Obsessive-compulsive disorder took control of Amber Pearson's life after she would wash her hands repeatedly until they bled, or check multiple times to see if the windows were closed, or be alone for fear of contracting any infection. Used to eat food… These behaviors became normal thanks to “brain implants”, which is considered a revolution in the treatment of this psychological disorder.
Pearson, 34, is the first person to be fitted with a tiny device, similar in size to a small bar, placed in the back of her brain, which has helped reduce obsessive-compulsive disorders and epileptic seizures, a report from the French news agency said. Have given. Was suffering from. This device represents a promising scientific advancement that has fundamentally changed patient lives.
“My daily life has become better and I've become more present in it, which is amazing,” says Pearson, who lives in the western state of Oregon in the United States. She further added that “before this, I was constantly stuck in my own mind.” And busy with my passion.”
Severe obsessive-compulsive disorder can cost Pearson “eight or nine hours” of her time a day, causing her to become socially isolated. Before sleeping, she would make sure doors and windows were closed, gas lines were not running, and power was disconnected from appliances.
Afraid of contracting any infection, she bathed whenever she cared for her cat, and washed her hands so thoroughly that her joints became dry and bleeding, and she often went to eat with him. She preferred to eat alone rather than with family members or friends.
After the transplant, her obsessive-compulsive disorder took up only 30 minutes of her day.
electrical pulse stimulation
The mission of the implant, which is 32 mm in diameter, is to send an electrical pulse to restore normal performance when it detects abnormal responses in the patient's brain. This technique, called “deep brain stimulation,” has been used to treat epilepsy for more than 30 years.
But its role in reducing obsessive-compulsive disorders was still poorly understood and limited to experimental research, until doctors at Oregon Health & Science University performed innovative surgery on Pearson in 2019.
Pearson implanted at the same time “a device for obsessive-compulsive disorder and epilepsy, which is the only device in the world that treats these two diseases”, according to neurosurgeon Ahmed Raslan, who still reports on his patient's outcomes. Is surprised by. It should be noted that Pearson was the one who suggested the idea to the medical team.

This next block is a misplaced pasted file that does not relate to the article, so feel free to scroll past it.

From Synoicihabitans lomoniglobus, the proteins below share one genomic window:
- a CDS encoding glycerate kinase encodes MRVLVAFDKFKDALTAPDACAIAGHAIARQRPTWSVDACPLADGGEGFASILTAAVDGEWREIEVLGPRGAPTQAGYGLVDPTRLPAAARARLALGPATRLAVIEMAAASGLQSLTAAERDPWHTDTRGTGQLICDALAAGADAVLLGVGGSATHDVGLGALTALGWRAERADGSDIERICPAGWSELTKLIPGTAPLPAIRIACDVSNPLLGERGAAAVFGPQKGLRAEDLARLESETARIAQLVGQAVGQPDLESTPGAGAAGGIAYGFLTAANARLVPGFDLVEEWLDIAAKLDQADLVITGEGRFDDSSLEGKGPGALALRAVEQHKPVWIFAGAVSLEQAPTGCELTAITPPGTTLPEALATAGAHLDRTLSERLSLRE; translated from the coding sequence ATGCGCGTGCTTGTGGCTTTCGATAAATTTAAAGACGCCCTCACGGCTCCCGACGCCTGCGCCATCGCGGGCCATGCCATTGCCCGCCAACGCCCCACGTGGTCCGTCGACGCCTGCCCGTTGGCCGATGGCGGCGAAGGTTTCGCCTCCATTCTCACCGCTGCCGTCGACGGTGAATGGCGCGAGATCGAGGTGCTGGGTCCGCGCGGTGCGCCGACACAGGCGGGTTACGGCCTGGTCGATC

Despite having a portion of her brain removed due to permanent epilepsy, Pearson still suffers from seizures so intense that one of them caused a heart attack, leading doctors to implant her with an implant to fight this resistant disease. Wanted. She told them: “Since you are going to enter my brain to implant electrodes, and since I also suffer from obsessive-compulsive disorder… can you implant an electrode that will help me recover from this psychological disorder? will help?”
“Fortunately, we took this proposal seriously,” says Raslan. To design the device, doctors monitored his brain activity by giving him, for example, seafood, a type of food that causes him stress. This allowed them to identify “electrical signals” associated with OCD.
Transplants.. How do they create hope?
Raslan says the implant is “programmed to produce stimulation only when it detects this signal.” While one program treats epilepsy, the other treats obsessive-compulsive disorders.
Pearson waited eight months before noticing the first changes in his behavior. She says: “I'm happy again and excited to go out and live a normal life and be with my friends and family who I've been away from for years.”
According to Raslan, the procedure received praise in a scientific journal and a study is currently being conducted at the University of Pennsylvania to find out how this technique can be applied to other patients. This operation represents a source of hope in the United States, where obsessive-compulsive disorders affect approximately two and a half million people.
Brain implants in general are getting more attention, as Neuralink, co-founded by Elon Musk, announced on Monday that it has succeeded in implanting the first brain chip in a patient.
The startup indicates its desire to use this chip to allow humans to communicate with computers, but it also seeks to help paralyzed people walk again and blind people to regain their vision.